Nash County Courthouse Changes

Nash County Register of Deeds Anne Melvin greets Walter Dunn at a table set up outside of the Register of Deeds office on the third floor of the Claude Mayo Jr. Administration Building in Nashville.

The world changed once again for local residents Monday as Gov. Roy Cooper, Nash County officials and some local municipalities announced changes and new restrictions as a result of the increasing cases of COVID-19.

As of Monday, three cases of Nash County-related COVID-19 cases have been confirmed, though only one of those has yet appeared on the state map due to delays in updating the map. Two of those cases involve unrelated individuals who are hospitalized in an ICU unit in another county, Nash County Health Director William Hill said on Sunday.

At a state news conference Monday, state Department of Health and Human Services Secretary Dr. Mandy Cohen said there were only roughly 11 people in the state hospitalized with COVID-19. As of Monday, the state DHHS reported 297 confirmed cases across the state with no deaths reported so far.

Nationally, more than 42,000 cases have been reported as of Monday afternoon, according to the federal Centers for Disease Control and Prevention. Of those, more than 400 cases have resulted in death.

Hill said Monday at a meeting of Nash County officials that tests no longer have to be confirmed by the CDC, so the current cases are considered positive rather than presumptive positive.

Because of the growing number of cases, Cooper issued an executive order Monday with an increased number of restrictions across the state.

  • Schools will be closed for face-to-face instruction until at least May 12. School districts are working on long-range plans for remote instruction to continue until that time. The situation will be re-evaluated closer to that time to determine if schools will reopen at all this academic year, state officials said.

The state is working with federal officials to get an official waiver for much of the testing for the rest of the year. This is expected to pass as the federal government has committed to working with states on this issue.

State Superintendent of Public Instruction Mark Johnson said the state was especially committed to working with seniors who were on track for graduation this year to make sure their plans are not disrupted.

  • Mass gatherings are limited to 50 people or less.
  • Most entertainment facilities and venues are ordered to close by 5 p.m. Wednesday. These include sweepstakes operations, video game arcades, bingo parlors, bowling alleys, skating rinks, gyms, yoga studios, pools, spas, health clubs, martial arts facilities and live entertainment venues.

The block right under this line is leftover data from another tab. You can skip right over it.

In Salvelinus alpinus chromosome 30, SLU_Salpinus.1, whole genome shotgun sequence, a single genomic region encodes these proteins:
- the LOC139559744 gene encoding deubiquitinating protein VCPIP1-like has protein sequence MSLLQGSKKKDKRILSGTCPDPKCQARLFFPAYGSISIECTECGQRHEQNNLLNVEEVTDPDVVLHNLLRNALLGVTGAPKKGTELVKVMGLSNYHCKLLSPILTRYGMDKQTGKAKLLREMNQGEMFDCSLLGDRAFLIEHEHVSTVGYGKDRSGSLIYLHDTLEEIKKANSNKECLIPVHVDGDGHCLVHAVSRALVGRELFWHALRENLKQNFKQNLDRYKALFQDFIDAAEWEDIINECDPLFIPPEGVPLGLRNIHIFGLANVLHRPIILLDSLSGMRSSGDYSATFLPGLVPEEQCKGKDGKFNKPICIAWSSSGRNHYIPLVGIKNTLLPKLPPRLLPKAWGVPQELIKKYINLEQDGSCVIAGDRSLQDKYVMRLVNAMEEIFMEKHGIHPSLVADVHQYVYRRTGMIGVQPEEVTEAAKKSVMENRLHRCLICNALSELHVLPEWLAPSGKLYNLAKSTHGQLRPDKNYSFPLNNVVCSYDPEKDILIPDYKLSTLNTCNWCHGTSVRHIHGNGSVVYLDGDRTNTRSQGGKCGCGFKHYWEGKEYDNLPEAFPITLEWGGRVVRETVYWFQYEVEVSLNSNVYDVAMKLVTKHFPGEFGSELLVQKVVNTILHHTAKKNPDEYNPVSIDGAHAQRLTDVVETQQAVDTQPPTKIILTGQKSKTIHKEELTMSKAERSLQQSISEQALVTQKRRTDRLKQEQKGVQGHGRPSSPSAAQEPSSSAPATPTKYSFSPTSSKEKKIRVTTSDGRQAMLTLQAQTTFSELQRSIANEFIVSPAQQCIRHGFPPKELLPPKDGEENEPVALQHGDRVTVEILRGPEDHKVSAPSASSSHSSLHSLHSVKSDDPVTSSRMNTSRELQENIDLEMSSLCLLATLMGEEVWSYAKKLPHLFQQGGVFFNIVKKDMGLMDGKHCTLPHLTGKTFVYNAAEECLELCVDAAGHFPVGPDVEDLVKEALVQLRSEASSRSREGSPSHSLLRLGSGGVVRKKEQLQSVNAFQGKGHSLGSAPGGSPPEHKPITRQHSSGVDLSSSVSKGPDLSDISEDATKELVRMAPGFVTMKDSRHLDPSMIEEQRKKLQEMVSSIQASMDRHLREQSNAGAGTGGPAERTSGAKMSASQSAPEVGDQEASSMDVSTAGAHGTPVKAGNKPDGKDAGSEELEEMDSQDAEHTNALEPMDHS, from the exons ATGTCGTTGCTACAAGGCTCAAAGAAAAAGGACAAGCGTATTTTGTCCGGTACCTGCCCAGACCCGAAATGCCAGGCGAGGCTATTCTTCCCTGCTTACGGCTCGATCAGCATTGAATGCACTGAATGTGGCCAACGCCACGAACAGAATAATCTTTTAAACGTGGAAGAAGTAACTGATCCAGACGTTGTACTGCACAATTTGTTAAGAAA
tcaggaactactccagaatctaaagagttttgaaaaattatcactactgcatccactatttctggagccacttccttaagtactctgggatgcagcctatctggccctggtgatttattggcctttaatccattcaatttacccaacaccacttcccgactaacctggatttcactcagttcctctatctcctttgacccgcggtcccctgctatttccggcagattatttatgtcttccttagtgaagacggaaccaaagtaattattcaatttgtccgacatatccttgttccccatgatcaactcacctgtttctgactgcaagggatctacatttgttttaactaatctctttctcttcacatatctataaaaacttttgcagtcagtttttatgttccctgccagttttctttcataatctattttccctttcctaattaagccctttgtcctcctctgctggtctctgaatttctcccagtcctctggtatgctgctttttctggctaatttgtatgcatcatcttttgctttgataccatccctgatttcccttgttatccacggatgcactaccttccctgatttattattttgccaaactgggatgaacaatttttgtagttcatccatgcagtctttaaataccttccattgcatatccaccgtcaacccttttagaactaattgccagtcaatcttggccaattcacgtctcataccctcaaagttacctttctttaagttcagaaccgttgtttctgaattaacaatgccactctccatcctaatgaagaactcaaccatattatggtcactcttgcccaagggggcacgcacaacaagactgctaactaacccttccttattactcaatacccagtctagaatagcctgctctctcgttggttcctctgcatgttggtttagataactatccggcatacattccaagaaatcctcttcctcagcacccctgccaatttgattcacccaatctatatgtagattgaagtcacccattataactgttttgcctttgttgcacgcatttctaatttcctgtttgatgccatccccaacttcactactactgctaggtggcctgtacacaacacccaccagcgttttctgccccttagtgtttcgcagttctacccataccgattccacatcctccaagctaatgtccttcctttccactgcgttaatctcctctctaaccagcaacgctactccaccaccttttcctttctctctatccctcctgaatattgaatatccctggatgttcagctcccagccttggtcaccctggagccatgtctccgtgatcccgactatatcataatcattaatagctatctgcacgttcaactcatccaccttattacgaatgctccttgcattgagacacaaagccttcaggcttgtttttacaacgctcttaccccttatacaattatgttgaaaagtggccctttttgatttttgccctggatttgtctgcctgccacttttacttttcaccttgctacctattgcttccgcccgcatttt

• Personal care businesses also will close by 5 p.m. Wednesday. These include barber and beauty salons, nail salons and tattoo and massage parlors.
  • Long-term care facilities also are now under even stricter visitation regulations, though most of these already applied to local facilities.

Nash County is also instituting new policies to minimize personal contact during the current situation.

In a press release issued Monday, Nash County Manager Zee Lamb stated county officials are urging residents to use online options to conduct business with the county in the interest of providing increased safety for residents and employees.

“We are requesting that residents do business with the county through our services online, over the phone or by email whenever possible. If you visit our website, you will find a link to all of our services you can access remotely,” Lamb said. “You can also find local information regarding COVID-19 from our website, our Facebook page or ask coronavirus-related questions from our new hotline 252-459-9819.”

Some Nash County services require in-person visits, Lamb said. Residents in this situation should call ahead to confirm a visit is necessary and make an appointment when possible. Questions about Planning and Inspections can be answered at 252-459-9807; the Public Utilities department can be reached at 252-462-2436; the Register of Deeds office can be contacted at 252-459-9836; the Tax Office can be reached at 252-459-9824; and Veteran Services are available at 252-462-2720.

For the complete list, visit .

At a remote COVID-19 Nash County Response Meeting on Monday, Lamb said he was proud of how staff members were stepping up to the plate. He especially commended the Parks and Recreation Department for offering to help other departments while sports activities are shut down.

Robbie Davis, chairman of the Nash County Board of Commissioners, also commended county workers.

“We are very pleased with the handling of this very difficult time by our professional staff. We are available for consultation from staff but otherwise will simply let our professionals do their job,” Davis said.

Several local towns in Nash County also are changing the way they do business as well.

  • The Town Hall in Spring Hope is closed to the public. Staff is available by phone and payments are accepted in the drop box only.
  • The Town of Sharpsburg also has closed its offices to the public. All meetings of the Town Council and any in-person meetings with staff members are canceled until further notice.
  • The Nashville Town Hall and all other town facilities are closed to the public.